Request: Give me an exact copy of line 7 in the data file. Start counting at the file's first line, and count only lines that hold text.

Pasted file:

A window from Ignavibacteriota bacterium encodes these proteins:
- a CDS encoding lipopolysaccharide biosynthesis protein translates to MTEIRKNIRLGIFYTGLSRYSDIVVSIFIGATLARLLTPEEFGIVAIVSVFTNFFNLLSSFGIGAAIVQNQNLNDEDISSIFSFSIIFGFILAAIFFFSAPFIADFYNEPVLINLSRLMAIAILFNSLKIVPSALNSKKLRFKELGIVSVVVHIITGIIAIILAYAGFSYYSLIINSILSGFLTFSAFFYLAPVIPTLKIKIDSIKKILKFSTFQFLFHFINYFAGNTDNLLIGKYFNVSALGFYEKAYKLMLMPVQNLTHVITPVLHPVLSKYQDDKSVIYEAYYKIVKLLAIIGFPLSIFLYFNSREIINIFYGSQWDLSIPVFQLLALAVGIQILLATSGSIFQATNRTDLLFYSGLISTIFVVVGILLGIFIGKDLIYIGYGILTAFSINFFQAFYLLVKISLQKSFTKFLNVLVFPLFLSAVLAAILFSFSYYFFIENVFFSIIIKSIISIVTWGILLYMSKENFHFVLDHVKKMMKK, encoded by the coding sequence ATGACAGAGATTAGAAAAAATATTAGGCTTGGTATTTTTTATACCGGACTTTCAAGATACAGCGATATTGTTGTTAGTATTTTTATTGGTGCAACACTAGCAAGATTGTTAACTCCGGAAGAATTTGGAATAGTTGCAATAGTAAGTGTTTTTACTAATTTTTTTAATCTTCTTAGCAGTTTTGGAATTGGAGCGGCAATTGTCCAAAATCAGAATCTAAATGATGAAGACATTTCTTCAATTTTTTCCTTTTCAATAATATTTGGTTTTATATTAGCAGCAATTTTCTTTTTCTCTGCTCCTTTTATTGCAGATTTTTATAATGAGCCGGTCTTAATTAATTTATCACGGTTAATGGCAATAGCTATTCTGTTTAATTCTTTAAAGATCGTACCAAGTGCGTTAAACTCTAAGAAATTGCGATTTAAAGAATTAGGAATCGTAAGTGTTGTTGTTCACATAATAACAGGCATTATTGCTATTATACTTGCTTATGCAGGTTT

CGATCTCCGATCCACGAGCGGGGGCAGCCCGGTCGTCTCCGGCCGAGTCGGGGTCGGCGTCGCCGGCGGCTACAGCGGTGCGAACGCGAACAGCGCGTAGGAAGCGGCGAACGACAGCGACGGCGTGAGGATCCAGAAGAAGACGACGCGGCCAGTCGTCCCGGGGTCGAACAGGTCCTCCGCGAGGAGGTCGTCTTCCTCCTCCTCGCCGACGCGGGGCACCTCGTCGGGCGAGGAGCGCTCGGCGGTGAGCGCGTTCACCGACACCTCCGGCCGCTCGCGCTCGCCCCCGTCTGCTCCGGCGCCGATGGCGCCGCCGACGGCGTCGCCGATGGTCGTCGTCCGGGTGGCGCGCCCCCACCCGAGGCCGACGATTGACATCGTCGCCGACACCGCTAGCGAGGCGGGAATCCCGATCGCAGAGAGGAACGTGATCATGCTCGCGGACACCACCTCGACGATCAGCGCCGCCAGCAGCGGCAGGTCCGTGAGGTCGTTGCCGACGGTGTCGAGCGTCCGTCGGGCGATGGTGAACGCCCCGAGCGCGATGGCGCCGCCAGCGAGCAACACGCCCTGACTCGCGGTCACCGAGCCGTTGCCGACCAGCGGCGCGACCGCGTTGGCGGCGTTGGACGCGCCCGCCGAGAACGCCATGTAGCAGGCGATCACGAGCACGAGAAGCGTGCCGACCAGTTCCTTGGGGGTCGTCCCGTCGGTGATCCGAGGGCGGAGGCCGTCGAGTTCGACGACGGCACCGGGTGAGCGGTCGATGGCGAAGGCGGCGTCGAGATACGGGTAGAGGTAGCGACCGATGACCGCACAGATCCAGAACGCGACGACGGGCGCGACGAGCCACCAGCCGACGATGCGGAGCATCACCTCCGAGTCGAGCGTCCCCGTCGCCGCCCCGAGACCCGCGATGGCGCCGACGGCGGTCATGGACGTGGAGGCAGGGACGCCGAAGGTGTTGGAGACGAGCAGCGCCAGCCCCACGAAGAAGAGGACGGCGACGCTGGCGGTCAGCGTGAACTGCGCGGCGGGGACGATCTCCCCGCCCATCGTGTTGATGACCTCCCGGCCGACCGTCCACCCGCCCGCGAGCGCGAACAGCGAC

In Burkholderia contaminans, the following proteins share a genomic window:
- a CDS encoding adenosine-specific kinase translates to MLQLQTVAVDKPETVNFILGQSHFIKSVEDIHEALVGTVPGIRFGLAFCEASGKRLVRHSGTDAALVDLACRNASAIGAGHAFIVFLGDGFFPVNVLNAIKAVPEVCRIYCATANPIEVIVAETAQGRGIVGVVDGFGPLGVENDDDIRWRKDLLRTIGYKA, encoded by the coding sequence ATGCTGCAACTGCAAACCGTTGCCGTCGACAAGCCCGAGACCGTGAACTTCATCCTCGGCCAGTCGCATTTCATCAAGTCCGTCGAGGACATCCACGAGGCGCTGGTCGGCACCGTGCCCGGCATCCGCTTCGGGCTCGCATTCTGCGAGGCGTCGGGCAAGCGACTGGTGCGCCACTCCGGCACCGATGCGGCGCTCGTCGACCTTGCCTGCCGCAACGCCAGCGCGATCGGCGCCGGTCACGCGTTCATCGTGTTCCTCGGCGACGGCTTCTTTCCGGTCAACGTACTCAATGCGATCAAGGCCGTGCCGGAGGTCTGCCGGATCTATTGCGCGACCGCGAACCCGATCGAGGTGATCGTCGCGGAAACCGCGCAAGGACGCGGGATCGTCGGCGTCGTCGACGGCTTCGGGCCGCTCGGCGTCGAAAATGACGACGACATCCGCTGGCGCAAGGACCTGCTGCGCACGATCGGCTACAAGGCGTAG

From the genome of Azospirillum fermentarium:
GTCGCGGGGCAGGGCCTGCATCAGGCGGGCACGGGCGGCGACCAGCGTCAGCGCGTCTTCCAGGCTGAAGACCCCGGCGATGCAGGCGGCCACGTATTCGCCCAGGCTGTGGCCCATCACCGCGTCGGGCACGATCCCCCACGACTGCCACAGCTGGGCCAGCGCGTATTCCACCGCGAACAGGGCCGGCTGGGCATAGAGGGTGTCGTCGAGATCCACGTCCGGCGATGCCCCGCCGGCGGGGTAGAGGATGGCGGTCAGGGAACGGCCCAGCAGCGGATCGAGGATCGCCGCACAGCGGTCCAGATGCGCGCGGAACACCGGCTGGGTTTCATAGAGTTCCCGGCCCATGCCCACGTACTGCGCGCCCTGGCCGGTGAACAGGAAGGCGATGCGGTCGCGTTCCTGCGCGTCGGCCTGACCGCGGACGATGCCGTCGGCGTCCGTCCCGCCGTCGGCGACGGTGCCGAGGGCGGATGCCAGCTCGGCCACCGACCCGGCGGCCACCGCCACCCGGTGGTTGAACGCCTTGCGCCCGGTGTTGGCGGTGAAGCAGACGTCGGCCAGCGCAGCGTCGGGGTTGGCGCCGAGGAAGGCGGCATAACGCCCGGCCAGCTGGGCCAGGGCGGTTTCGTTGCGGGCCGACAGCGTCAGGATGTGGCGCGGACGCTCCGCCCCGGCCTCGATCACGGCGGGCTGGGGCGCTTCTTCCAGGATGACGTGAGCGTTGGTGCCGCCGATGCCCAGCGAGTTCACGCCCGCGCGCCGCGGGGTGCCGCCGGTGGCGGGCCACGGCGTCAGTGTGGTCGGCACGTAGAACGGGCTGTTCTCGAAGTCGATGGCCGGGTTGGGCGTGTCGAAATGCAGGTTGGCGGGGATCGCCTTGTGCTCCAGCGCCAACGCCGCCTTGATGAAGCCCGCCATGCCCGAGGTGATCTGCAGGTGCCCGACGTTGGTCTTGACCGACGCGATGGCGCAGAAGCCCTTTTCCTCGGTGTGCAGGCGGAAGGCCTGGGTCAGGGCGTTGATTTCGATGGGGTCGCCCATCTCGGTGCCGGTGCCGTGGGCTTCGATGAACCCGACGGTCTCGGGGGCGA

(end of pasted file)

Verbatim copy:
GTCGCGGGGCAGGGCCTGCATCAGGCGGGCACGGGCGGCGACCAGCGTCAGCGCGTCTTCCAGGCTGAAGACCCCGGCGATGCAGGCGGCCACGTATTCGCCCAGGCTGTGGCCCATCACCGCGTCGGGCACGATCCCCCACGACTGCCACAGCTGGGCCAGCGCGTATTCCACCGCGAACAGGGCCGGCTGGGCATAGAGGGTGTCGTCGAGATCCACGTCCGGCGATGCCCCGCCGGCGGGGTAGAGGATGGCGGTCAGGGAACGGCCCAGCAGCGGATCGAGGATCGCCGCACAGCGGTCCAGATGCGCGCGGAACACCGGCTGGGTTTCATAGAGTTCCCGGCCCATGCCCACGTACTGCGCGCCCTGGCCGGTGAACAGGAAGGCGATGCGGTCGCGTTCCTGCGCGTCGGCCTGACCGCGGACGATGCCGTCGGCGTCCGTCCCGCCGTCGGCGACGGTGCCGAGGGCGGATGCCAGCTCGGCCACCGACCCGGCGGCCACCGCCACCCGGTGGTTGAACGCCTTGCGCCCGGTGTTGGCGGTGAAGCAGACGTCGGCCAGCGCAGCGTCGGGGTTGGCGCCGAGGAAGGCGGCATAACGCCCGGCCAGCTGGGCCAGGGCGGTTTCGTTGCGGGCCGACAGCGTCAGGATGTGGCGCGGACGCTCCGCCCCGGCCTCGATCACGGCGGGCTGGGGCGCTTCTTCCAGGATGACGTGAGCGTTGGTGCCGCCGATGCCCAGCGAGTTCACGCCCGCGCGCCGCGGGGTGCCGCCGGTGGCGGGCCACGGCGTCAGTGTGGTCGGCACGTAGAACGGGCTGTTCTCGAAGTCGATGGCCGGGTTGGGCGTGTCGAAATGCAGGTTGGCGGGGATCGCCTTGTGCTCCAGCGCCAACGCCGCCTTGATGAAGCCCGCCATGCCCGAGGTGATCTGCAGGTGCCCGACGTTGGTCTTGACCGACGCGATGGCGCAGAAGCCCTTTTCCTCGGTGTGCAGGCGGAAGGCCTGGGTCAGGGCGTTGATTTCGATGGGGTCGCCCATCTCGGTGCCGGTGCCGTGGGCTTCGATGAACCCGACGGTCTCGGGGGCGA